Jan 30, 2009
This is a horror story.
The Esq and I are self-described font snobs, and actually quite proud of it. I'm the worst kind of snob, the kind that expects better choices from the people around me, but the Esq has higher standards without being a total dick. Me, I'll point at your Times New Roman effort and laugh in your face. I'll do it loudly, and without remorse--if anything, YOU'RE offending ME. If you can't branch out from the one default font that comes with Windows, then you must buy picture frames and keep the photos that come with them, never showcasing your own family or friends. IF YOU EVEN HAVE ANY.
Helvetica is fine, if a bit pedantic, but every Arial font drives me totally insane; the same goes for the Lucida family, Verdana, Comic Sans, and Franklin Gothic Medium. As fonts go, they're worthless: too boring, overused, or way too narrow. I'm a fan of Garamond for professional work, Century Gothic for kids, Bookman Old Style for letter-writing, and Trebuchet for this blog. Gimmicky fonts like Jokerman, Rage, Chiller, Ransom--they're interesting, but they use up a lot of printer ink, and are somewhat hard to read. I find that Courier New and Modern No. 20 are wannabe fonts, and the 'cursive writing' ones--like Lucida Handwriting, Monotype Corsiva, Freestyle Script, Mistral--are for princess-y girls between the ages of nine and thirteen. Don't even get me started on the non-letter fonts like Dingbat or Wingdings, because I don't know who seriously uses them; someone who speaks in pictures, I guess. SKULL AND CROSS BONES-CHILI PEPPER-PALM TREE-MANSION-BABY BOTTLE-FACTORY-STOP SIGN-EAR... it's sentence structure from briny deep, the stuff nightmares are made of. Don't ever use Wingdings if you're trying to communicate clearly. Point being: I know my fonts, and so does the Esq.
Last weekend, we helped my kiddo with his Science Fair project; the experiment surrounded SweetTarts, and which liquid would dissolve them fastest. The entire weekend was a lesson in on-going patience, or maybe a shrieking advertisement for birth control. I could have thrown together his project in about an hour, but he had to do everything. Like, everything. I did learn something new: Oren doesn't know how to type. After watching him type the word 'science' over the space of five whole minutes... peck............ peck...........peck........SNORE... I realized that multiple sections of scientific data (question, hypothesis, variables, data, materials, graphs, photos, and conclusion) would take him three years and four months to complete. I could feel myself aging with every peck. So the Esq, who did most of the work (as a former Science Fair competitor), worked his magic somehow, and taught Oren basic word-processing. By the end, he was a pro.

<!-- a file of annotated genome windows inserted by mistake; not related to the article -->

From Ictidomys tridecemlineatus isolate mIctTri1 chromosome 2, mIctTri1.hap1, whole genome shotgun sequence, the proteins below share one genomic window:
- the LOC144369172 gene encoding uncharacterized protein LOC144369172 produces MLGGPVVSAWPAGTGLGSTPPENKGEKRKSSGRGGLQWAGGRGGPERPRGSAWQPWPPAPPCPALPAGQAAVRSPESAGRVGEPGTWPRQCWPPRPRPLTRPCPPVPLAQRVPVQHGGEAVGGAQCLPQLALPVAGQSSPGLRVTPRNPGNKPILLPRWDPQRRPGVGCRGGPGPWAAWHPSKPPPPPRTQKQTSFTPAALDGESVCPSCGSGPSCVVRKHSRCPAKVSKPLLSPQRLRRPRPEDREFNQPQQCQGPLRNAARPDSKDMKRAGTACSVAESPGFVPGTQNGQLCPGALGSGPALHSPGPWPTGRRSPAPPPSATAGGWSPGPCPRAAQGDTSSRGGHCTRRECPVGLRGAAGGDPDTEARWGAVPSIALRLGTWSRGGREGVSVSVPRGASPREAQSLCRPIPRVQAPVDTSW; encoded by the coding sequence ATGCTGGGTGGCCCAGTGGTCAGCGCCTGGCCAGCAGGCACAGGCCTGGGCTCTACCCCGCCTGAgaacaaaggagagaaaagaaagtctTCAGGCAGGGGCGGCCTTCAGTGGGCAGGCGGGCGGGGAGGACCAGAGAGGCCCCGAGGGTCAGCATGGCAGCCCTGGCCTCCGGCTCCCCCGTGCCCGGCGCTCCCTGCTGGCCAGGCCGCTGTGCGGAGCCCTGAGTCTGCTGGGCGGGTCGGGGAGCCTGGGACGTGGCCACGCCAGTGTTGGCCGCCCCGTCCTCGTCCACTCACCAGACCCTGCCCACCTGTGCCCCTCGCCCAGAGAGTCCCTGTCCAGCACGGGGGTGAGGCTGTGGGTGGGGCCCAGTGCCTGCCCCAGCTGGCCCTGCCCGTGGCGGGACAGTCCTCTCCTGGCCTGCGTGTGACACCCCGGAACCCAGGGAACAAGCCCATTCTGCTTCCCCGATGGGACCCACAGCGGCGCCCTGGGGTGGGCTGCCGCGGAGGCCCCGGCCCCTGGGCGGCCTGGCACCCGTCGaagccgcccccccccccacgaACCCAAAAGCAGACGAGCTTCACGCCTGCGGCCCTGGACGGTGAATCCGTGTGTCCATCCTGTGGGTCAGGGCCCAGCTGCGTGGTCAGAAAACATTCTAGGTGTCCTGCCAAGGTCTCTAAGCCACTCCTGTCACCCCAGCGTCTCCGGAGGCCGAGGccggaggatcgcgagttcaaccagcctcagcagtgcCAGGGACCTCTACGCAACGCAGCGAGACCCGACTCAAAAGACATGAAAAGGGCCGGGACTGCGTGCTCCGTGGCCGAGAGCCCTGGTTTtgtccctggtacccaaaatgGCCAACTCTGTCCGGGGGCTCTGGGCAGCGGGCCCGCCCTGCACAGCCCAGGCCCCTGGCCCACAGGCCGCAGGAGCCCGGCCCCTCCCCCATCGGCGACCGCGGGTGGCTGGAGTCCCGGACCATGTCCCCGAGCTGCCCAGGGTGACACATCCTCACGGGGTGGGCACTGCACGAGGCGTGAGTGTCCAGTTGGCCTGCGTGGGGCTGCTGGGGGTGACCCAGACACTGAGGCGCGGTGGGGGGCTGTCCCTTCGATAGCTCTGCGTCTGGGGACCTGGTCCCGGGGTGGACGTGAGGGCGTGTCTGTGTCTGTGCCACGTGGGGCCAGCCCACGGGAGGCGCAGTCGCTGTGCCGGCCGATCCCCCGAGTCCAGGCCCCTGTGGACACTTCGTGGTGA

In the beginning, however, we had to figure out the layout for his triptych, help him write some paragraphs, make headlines or titles for different sections--so we pointed him in a font direction. 'These are all the fonts--just go through all of them, see what they look like, and choose your very favorite.' For a font snob like me, I was excited--what kind of font would my own offspring come to love? Is good taste really inherited? We were about to find out.
He scrolled through a bunch of them, predictably liking what I call 'boy fonts'--Magneto, Chiller, Elephant, Showcard Gothic--but they wouldn't make the cut. He looked at each one thoughtfully, laughing at some, pointing at others. He stopped on one, but for some reason, shrugged and kept moving down the list. He clicked on one, enlarged and emboldened it, and turned to us, a beaming little face filled with happiness. "This is it! I like THIS ONE." I peered over his shoulder, just as he was announcing his decision:
Times. New. Roman.
That's when I pushed him off the cliff. It's better this way. Despite his totally average taste in fonts, Oren was awarded the Exemplary Ribbon in the Science Fair last night--the highest ribbon given out--which I accepted on his behalf, since he couldn't be there due to his unfortunate accident. Times New Roman. You know, it's true what they say: kids can kill you. Unless you get to them first.